Meet Councilwoman Alvidrez
I am a daughter of District 7. My childhood was full of adventures around the district, like visits to Huston Lake Park, Washington Park, and Athmar Park Library. Some of my earliest memories are of taking evening walks along the Platte River with my family and listening to the whistle of the train at night. After buying their first home in Athmar Park, my family was so content in District 7 that we only moved once - to the house across the street!
Southwest Denver has helped to shape the person I am today. It’s where I learned the value of community, hard work, and service. In fact, my first leadership role was being on the student council at Valverde Elementary School! I attended Denver Public Schools - Valverde Elementary, West Middle and High Schools - and when I bought my home, I bought it here in District 7. When my grandmother immigrated from Mexico in the 90s, she too made her home in the district. It’s my dream that my young son will someday also make his home here.
I am a small business owner and I attribute my entrepreneurial spirit to my parents. My family started a business in 1997 out of our basement. My father, Juan Alvidrez, a Mexican immigrant thrived in Denver; he got his GED from Emily Griffith and was able to build a career in construction, working his way up through the carpenters’ union. My mother, Cynthia Alvidrez, pushed my father to pursue his education, and together as a family we built a small concrete contracting company. Knowing that we all needed to do our part to support the family business, my first job was at our office on Pearl Street, in an old Victorian home next to my uncle’s dry cleaning business.
Later, while attending Metropolitan State and the Community College of Denver, I supported my studies by working at the US Bank on Mississippi & Broadway. I had to put my education on hold to help run the family business when my mom experienced a medical emergency. I had been studying to be a paralegal and had become familiar with law, legislation, and legal processes, and most importantly, learned how to be an advocate for my community. At the beginning of 2020, after a shooting took place on my street, I helped unite neighbors to talk about our safety. Former Councilman Jolon Clark was there to listen, and we came up with real solutions that made us feel safe again and gave the community time and space to grieve all the loss we experienced.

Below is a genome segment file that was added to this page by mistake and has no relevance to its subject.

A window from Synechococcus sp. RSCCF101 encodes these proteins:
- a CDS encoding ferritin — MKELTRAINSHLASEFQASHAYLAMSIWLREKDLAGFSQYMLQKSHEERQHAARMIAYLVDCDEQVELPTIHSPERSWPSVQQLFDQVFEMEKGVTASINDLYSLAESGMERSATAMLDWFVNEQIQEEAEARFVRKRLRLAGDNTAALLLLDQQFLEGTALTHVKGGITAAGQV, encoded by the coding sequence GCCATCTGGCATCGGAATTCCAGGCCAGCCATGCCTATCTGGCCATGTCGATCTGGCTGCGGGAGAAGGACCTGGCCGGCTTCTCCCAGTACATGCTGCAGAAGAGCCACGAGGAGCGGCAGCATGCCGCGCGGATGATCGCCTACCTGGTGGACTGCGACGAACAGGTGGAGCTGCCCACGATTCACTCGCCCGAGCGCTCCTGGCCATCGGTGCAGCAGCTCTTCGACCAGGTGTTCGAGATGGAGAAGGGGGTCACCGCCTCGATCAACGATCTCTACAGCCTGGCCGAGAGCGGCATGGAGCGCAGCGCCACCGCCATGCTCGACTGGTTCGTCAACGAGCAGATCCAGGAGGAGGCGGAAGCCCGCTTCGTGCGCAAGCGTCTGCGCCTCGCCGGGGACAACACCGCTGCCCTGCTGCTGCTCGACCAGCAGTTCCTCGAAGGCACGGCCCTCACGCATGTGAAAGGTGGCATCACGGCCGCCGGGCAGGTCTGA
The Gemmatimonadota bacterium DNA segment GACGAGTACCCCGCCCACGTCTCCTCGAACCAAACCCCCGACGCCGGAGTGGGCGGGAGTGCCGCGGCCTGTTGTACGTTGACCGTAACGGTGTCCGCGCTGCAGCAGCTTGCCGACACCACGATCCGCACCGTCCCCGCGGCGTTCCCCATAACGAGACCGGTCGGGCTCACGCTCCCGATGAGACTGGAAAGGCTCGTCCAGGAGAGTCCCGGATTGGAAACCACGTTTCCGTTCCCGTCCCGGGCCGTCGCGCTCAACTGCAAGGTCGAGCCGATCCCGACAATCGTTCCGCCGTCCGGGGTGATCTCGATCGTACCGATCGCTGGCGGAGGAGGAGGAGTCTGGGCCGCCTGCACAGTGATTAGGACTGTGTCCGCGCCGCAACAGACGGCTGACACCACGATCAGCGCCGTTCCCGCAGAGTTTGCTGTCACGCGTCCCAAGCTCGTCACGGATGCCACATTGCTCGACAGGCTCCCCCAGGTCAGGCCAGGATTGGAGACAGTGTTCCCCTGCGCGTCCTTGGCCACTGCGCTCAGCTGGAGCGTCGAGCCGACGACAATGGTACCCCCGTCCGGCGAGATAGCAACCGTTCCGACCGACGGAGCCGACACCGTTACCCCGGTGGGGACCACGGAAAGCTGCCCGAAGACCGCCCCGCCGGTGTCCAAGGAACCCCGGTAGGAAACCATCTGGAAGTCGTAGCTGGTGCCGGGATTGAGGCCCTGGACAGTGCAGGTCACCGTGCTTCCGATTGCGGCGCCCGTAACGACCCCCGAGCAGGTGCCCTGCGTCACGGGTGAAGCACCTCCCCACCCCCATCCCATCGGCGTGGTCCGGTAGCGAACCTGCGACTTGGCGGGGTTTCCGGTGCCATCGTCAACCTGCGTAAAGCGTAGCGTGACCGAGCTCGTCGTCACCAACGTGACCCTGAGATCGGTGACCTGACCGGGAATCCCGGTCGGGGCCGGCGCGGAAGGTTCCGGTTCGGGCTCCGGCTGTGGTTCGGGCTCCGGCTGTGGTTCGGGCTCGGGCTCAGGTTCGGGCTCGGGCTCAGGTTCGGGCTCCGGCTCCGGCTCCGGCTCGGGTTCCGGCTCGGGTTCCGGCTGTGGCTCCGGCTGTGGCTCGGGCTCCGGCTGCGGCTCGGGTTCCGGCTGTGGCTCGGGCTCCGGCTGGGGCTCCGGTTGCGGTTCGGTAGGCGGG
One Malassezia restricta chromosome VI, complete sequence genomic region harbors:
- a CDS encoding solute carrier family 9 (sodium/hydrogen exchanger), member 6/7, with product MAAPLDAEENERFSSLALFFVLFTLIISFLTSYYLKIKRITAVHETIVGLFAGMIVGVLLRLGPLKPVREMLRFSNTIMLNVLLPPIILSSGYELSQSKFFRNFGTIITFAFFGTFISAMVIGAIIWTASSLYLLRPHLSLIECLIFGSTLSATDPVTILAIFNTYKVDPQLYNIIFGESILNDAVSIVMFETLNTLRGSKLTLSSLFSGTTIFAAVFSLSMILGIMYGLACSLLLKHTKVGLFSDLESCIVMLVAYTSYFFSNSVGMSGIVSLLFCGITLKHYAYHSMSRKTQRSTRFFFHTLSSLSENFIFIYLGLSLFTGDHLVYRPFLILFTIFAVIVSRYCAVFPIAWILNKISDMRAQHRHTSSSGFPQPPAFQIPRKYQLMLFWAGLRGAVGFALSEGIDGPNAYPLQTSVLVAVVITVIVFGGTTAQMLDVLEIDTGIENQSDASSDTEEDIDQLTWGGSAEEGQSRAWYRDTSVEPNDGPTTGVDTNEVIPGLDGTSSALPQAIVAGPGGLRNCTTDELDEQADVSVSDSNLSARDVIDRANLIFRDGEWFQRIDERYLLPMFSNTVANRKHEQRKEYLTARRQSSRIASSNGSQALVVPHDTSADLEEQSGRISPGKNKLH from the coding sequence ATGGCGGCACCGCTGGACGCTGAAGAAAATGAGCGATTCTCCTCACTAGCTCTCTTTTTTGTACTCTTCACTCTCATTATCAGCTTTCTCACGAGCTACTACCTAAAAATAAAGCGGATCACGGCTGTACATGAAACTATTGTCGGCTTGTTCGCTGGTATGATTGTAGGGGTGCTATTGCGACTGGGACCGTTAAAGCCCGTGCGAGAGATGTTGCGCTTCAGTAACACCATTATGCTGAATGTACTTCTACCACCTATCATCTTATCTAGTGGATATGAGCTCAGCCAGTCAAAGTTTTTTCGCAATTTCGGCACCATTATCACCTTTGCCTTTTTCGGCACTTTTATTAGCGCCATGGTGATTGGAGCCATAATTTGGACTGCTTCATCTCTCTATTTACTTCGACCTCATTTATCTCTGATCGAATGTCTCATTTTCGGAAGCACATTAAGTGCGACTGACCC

I know there are solutions to the problems we are facing, and I will advocate for our community. Crime has risen about 6% and that’s just since 2021. Inflation and the cost of living in Denver continue to rise, further exacerbating our housing crisis. Small businesses in the area continue to close. The path to the American dream that my family was able to achieve is dwindling, no longer an option for most. I ran for office because we need a leader who will deliver results and offer solutions to the big challenges facing our district and our growing city.